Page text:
The only time there was any issue in their respective families about their marriage was when she was expecting her first baby boy and wanted to name him Germal. The response from her husband's family: “That name is too black.”

And what does “too black” mean? Too African-American urban?

This issue emerged for her kids in middle and high school as they wore their hair in cornrows, with backwards baseball caps, bumping music, looking for an identity other than that of white rural New England.

Can a community accept that their members are many things at once?

“I taught my kids that they could be a leader or a follower but no matter what, if you witness something that is wrong or mean, you need to step up and say something,” said their mom, who had to be a ferocious advocate for her son in middle school when he faced racism straight on for the first time while he was called all the names in the book on the bus and in the halls.

She said she had to read up and know her rights so she could walk in and demand action, not just philosophy. She knew she could turn to places like the Vermont Partnership for Fairness and Diversity if it came down to it.

We agreed that, although having a high school diversity class is good, it is too little, too late. A lot of prejudice comes down to ignorance when kids don't have experiences with people from different backgrounds (except on the news) and they parrot the attitudes they hear at home and on TV.

* * *

The conversations and expectations around mutual respect, deep listening, and multiple perspectives has to start very young and should be an integral part of a school's curriculum.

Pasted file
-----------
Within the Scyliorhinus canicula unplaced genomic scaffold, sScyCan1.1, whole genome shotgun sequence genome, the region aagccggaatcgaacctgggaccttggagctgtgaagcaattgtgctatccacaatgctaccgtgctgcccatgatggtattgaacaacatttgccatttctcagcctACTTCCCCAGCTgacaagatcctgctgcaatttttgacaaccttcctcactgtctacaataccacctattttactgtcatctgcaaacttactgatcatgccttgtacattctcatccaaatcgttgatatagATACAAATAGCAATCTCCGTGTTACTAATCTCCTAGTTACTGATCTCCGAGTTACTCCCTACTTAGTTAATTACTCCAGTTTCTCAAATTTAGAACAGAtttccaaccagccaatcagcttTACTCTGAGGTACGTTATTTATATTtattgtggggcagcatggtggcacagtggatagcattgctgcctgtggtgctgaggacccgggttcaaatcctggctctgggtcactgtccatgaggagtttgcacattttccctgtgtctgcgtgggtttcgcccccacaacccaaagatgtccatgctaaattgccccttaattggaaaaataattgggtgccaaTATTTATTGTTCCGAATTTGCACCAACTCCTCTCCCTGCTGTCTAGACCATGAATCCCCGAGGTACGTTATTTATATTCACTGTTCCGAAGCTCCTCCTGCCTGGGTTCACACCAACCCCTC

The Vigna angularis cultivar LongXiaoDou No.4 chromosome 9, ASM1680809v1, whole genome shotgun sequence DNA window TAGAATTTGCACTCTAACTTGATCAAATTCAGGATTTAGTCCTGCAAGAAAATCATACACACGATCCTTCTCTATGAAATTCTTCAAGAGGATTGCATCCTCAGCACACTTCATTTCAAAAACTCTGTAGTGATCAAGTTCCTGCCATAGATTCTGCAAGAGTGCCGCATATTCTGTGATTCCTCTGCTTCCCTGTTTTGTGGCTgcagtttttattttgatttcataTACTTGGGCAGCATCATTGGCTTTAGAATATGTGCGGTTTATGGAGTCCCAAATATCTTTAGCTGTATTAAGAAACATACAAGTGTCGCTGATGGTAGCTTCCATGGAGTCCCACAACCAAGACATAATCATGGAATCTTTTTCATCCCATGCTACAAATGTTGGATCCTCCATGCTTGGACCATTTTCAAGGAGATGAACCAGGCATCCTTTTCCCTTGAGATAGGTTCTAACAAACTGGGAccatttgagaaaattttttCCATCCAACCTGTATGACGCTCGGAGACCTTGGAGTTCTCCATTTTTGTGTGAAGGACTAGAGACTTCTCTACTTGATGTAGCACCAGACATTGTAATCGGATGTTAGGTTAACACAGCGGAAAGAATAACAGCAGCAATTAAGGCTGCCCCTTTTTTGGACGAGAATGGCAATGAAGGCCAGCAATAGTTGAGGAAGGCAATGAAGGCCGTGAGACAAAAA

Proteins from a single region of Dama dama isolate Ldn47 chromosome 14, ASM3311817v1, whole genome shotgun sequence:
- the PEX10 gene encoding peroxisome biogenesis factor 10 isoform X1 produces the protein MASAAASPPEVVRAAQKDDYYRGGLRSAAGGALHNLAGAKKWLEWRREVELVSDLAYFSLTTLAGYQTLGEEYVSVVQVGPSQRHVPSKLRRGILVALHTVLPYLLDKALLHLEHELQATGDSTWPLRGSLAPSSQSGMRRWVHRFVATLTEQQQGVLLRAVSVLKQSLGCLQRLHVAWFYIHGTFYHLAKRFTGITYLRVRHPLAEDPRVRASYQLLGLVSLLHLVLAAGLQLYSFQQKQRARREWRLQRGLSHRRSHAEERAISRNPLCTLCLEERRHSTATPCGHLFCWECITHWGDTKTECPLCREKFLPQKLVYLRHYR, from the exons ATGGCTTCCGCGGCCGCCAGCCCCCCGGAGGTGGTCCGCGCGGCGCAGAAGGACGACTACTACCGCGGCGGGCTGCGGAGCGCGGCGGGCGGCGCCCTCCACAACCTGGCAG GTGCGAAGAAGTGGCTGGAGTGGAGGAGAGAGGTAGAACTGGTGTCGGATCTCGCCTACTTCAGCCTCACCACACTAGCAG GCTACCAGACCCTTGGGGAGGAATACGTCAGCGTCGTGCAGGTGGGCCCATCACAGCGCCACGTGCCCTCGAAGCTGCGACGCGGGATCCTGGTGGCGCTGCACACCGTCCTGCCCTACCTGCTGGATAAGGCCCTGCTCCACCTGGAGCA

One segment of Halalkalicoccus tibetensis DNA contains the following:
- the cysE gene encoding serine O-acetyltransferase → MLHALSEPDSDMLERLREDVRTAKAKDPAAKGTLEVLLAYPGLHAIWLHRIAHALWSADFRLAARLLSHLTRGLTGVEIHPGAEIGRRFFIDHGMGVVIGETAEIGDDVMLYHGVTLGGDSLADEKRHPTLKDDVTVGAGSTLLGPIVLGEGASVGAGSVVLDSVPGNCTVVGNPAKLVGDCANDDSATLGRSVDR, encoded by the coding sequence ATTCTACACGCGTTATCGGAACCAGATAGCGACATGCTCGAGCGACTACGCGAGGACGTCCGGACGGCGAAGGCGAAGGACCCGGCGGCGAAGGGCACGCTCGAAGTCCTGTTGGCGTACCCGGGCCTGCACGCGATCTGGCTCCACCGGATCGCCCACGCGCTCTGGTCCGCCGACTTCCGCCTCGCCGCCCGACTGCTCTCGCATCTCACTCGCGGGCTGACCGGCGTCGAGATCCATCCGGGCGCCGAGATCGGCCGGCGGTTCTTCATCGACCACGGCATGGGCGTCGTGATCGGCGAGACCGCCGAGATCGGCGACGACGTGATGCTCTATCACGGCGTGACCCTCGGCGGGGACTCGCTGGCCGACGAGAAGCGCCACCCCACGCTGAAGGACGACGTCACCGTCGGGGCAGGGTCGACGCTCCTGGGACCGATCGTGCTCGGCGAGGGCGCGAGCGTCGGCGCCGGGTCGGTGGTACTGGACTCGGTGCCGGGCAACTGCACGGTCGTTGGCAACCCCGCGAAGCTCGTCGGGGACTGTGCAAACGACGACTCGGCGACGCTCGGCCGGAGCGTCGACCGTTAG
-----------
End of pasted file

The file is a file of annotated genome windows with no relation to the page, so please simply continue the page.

One parent had some sound advice for white parents and teachers of all children of color: Believe them when they say they have been discriminated against.

It might not be anything as easy as someone screaming a slur in their face or someone taping the ace of spades to their locker. It might be as strange as a teacher asking that child something about hip-hop, or about what deities Beyonce is representing, or about the symbolism of Kwanzaa, or about what hair products they use or who cuts black hair in town - information a teacher can just as easily look up.

“As an 11-year-old, I was once shamed that I had never listened to Paul Robeson,” this parent said.

Pluralism must be learned and upheld as an expectation. And each and every one of us deserves the chance to self-identify, not to be told who we are or are not, who we can or can't be.

These issues are not unlike those experienced by many women, members of the LBGTQ community, and people who suffer from mental illness. Pride in oneself and one's way of life is not in itself a problem, but speaking from that place can come at the unconscious expense of another's self-worth.

Are we as a community still willing to ask questions about how to make this area welcoming to others, to pause and listen to our citizen's range of experiences, to believe we can always keep growing and learning?

To make a commitment to keep asking daily how we can become more aware, listen deeply, and welcome pluralistic living?

I believe these questions are central to Vermont's growth and future.